The real test for Claude came when he was 19. To satisfy his parents’ wishes he spent three years in the Law School of Nantes. Student life there was at an all time wild. “Instead of being locked in intellectual discourse with the professors in the halls of learning, the law students were frequently involved in brawls, fist fights, even armed violence on the streets”. Claude once again passed all his exams with flying colours. At 22 he graduated with a Licentiate in Law. His family had great plans for him. Claude, however, had other ideas. He would become a priest.
With the world at his feet and so many promising careers open to him, he had great difficulty deciding between a military career (a family tradition), law and provincial politics (like his father), management and future ownership of the family real-estate business (as only son), or the priesthood where he saw several possibilities as a diocesan or a religious priest. But once the die was cast, there was no turning back; not even a compromise with his family’s suggestion that he now combine his theological studies with another degree at the Sorbonne, the University of Paris.
No, Claude would concentrate solely on the spiritual preparation and take non-degree courses at the Jesuit College in Paris. This, as history was to show, made all the difference in his life.
Learning About Social Justice
All during his high school and university studies Claude had been very active in the usual solidarities and charitable organizations (many similar to the present day Legion of Mary, KC Squires and Vincent de Paul Society). As a seminarian at St. Thomas College and member of the AA’s (The Assembly of Friends), he became involved in helping immigrant chimney sweepers from Savoy and some poor seminarians at the Jesuit College. The hostel he opened for the latter eventually became the famous Holy Spirit Seminary, and the nursery of a whole new religious foundation – the International Missionary Congregation of the Holy Spirit (the Spiritans)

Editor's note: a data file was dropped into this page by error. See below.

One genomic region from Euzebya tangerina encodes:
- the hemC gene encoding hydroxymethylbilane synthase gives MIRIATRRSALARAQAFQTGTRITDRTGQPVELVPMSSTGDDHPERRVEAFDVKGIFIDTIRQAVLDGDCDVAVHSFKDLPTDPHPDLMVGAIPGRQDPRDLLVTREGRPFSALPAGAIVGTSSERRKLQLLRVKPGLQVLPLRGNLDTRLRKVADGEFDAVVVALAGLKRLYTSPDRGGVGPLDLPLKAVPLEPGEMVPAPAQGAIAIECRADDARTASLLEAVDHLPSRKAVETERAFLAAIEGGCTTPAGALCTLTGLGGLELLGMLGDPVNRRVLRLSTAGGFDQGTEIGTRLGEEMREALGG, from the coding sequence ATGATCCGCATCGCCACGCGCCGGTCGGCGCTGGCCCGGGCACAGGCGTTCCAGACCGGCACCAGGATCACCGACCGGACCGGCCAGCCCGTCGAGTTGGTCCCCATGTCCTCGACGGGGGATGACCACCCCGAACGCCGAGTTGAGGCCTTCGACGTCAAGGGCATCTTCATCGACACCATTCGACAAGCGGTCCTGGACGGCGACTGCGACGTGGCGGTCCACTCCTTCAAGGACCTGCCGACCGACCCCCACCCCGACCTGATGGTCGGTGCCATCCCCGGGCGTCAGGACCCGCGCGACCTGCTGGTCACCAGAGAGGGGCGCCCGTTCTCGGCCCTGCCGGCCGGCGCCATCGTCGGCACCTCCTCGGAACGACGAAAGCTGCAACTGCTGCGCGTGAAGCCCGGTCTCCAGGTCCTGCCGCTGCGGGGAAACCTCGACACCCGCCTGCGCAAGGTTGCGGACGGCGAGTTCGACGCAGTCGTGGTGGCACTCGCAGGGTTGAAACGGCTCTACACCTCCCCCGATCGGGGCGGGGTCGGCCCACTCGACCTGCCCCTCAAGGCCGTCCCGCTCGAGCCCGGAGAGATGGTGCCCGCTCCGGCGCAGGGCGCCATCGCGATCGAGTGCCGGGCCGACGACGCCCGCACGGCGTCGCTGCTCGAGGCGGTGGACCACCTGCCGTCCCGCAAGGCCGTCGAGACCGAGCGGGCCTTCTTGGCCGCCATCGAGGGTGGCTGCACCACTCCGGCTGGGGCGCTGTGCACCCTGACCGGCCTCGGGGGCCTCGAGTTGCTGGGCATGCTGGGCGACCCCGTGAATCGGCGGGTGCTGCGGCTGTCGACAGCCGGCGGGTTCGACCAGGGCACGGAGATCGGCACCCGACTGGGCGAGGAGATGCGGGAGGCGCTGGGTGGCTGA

Claude des Places, then, was no ready made hero or miracle-working saint, but an ordinary school boy and young adult, striving by the grace of God and his own best efforts to be and do the best he could and hopefully to be a credit always to his family, high school, college, country and the Catholic Church.
Even in founding the Holy Spirit Seminary he was no old or middle aged rector laying down laws for others, but a young man in his prime – the first to follow the Rules he wrote.
Living and Dying
Most unexpectedly in the late summer of 1709 he fell seriously ill of pleurisy accompanied by a violent fever and after a short but painful illness, patiently borne, he died peacefully at the age of 30 years and 7 months on October 2 of that year.
Even in dying, Claude left a memorable lesson to his youthful associates, many of whom had difficulty understanding why God would take one still so young, so necessary to the Seminary, and only two years a priest. Claude breathed his last breath, happily quoting Psalm 84, the triumphant pilgrim hymn, confident that the good God would use his untimely death for the best interests of his young foundation. He made only one request – that his friends bury him not with an expensive tombstone, but in a nameless plot among the poorest of the poor, whom he and they had pledged to serve.